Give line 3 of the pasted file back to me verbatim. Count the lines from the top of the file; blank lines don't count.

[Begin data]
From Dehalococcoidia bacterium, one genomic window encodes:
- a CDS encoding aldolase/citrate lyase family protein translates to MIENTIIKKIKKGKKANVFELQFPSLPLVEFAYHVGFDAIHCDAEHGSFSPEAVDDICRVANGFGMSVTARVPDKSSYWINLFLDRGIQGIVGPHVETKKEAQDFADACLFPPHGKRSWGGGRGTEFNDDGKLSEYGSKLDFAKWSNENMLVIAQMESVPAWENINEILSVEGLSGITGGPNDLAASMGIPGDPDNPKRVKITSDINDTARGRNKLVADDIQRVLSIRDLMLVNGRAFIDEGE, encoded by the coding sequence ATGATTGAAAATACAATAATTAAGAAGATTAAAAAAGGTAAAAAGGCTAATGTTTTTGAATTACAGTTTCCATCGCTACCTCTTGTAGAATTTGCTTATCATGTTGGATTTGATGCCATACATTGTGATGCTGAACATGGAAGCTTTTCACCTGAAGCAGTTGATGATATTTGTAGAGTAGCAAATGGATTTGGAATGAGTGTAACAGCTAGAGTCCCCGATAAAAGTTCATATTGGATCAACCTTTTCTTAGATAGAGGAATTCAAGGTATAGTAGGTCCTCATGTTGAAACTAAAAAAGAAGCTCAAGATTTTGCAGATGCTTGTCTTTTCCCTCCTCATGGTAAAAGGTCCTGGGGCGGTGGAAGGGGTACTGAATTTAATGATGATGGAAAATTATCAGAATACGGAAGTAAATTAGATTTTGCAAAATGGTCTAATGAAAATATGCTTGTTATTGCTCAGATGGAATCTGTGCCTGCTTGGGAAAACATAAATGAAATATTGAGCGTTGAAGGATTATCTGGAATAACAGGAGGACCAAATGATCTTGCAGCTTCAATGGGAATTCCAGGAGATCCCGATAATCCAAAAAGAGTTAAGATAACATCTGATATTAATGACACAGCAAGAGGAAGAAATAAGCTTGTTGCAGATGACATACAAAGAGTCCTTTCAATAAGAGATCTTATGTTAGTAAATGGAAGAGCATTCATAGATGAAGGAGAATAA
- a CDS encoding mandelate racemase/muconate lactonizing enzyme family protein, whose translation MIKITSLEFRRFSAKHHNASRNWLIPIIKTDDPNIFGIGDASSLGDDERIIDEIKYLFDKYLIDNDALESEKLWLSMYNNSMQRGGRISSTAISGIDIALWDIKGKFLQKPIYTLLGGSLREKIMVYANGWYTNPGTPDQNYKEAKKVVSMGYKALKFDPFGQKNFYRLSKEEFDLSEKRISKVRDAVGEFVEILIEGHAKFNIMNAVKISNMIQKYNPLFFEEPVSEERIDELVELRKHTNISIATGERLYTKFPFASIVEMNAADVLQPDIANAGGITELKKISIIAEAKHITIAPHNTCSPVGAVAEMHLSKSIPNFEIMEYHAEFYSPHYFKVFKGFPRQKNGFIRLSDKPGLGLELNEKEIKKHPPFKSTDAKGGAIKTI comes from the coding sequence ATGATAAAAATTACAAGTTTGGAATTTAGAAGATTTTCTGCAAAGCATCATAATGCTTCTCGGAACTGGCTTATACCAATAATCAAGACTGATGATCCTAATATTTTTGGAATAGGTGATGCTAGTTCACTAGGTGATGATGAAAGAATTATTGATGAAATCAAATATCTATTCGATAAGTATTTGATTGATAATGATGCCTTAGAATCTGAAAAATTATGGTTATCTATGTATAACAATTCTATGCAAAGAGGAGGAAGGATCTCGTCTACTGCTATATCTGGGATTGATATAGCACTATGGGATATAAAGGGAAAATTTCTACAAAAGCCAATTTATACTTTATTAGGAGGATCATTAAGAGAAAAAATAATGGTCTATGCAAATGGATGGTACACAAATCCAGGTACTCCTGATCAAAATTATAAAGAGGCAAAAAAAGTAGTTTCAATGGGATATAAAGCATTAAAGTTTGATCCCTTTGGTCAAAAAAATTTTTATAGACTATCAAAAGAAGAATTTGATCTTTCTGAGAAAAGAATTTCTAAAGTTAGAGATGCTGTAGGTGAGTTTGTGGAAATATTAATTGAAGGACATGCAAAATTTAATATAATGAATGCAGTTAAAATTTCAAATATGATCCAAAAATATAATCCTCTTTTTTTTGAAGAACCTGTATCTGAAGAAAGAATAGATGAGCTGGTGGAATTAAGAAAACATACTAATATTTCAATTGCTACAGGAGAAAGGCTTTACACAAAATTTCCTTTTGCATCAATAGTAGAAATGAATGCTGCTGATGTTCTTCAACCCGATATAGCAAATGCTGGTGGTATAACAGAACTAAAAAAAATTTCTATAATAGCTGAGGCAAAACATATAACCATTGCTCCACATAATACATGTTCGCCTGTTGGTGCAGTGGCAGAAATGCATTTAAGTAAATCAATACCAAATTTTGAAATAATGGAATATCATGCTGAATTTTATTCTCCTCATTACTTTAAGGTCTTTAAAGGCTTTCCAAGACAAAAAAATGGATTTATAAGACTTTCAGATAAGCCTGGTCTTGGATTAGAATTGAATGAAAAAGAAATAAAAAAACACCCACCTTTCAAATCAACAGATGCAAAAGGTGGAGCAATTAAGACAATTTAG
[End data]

- a CDS encoding mandelate racemase/muconate lactonizing enzyme family protein, whose translation MIKITSLEFRRFSAKHHNASRNWLIPIIKTDDPNIFGIGDASSLGDDERIIDEIKYLFDKYLIDNDALESEKLWLSMYNNSMQRGGRISSTAISGIDIALWDIKGKFLQKPIYTLLGGSLREKIMVYANGWYTNPGTPDQNYKEAKKVVSMGYKALKFDPFGQKNFYRLSKEEFDLSEKRISKVRDAVGEFVEILIEGHAKFNIMNAVKISNMIQKYNPLFFEEPVSEERIDELVELRKHTNISIATGERLYTKFPFASIVEMNAADVLQPDIANAGGITELKKISIIAEAKHITIAPHNTCSPVGAVAEMHLSKSIPNFEIMEYHAEFYSPHYFKVFKGFPRQKNGFIRLSDKPGLGLELNEKEIKKHPPFKSTDAKGGAIKTI comes from the coding sequence ATGATAAAAATTACAAGTTTGGAATTTAGAAGATTTTCTGCAAAGCATCATAATGCTTCTCGGAACTGGCTTATACCAATAATCAAGACTGATGATCCTAATATTTTTGGAATAGGTGATGCTAGTTCACTAGGTGATGATGAAAGAATTATTGATGAAATCAAATATCTATTCGATAAGTATTTGATTGATAATGATGCCTTAGAATCTGAAAAATTATGGTTATCTATGTATAACAATTCTATGCAAAGAGGAGGAAGGATCTCGTCTACTGCTATATCTGGGATTGATATAGCACTATGGGATATAAAGGGAAAATTTCTACAAAAGCCAATTTATACTTTATTAGGAGGATCATTAAGAGAAAAAATAATGGTCTATGCAAATGGATGGTACACAAATCCAGGTACTCCTGATCAAAATTATAAAGAGGCAAAAAAAGTAGTTTCAATGGGATATAAAGCATTAAAGTTTGATCCCTTTGGTCAAAAAAATTTTTATAGACTATCAAAAGAAGAATTTGATCTTTCTGAGAAAAGAATTTCTAAAGTTAGAGATGCTGTAGGTGAGTTTGTGGAAATATTAATTGAAGGACATGCAAAATTTAATATAATGAATGCAGTTAAAATTTCAAATATGATCCAAAAATATAATCCTCTTTTTTTTGAAGAACCTGTATCTGAAGAAAGAATAGATGAGCTGGTGGAATTAAGAAAACATACTAATATTTCAATTGCTACAGGAGAAAGGCTTTACACAAAATTTCCTTTTGCATCAATAGTAGAAATGAATGCTGCTGATGTTCTTCAACCCGATATAGCAAATGCTGGTGGTATAACAGAACTAAAAAAAATTTCTATAATAGCTGAGGCAAAACATATAACCATTGCTCCACATAATACATGTTCGCCTGTTGGTGCAGTGGCAGAAATGCATTTAAGTAAATCAATACCAAATTTTGAAATAATGGAATATCATGCTGAATTTTATTCTCCTCATTACTTTAAGGTCTTTAAAGGCTTTCCAAGACAAAAAAATGGATTTATAAGACTTTCAGATAAGCCTGGTCTTGGATTAGAATTGAATGAAAAAGAAATAAAAAAACACCCACCTTTCAAATCAACAGATGCAAAAGGTGGAGCAATTAAGACAATTTAG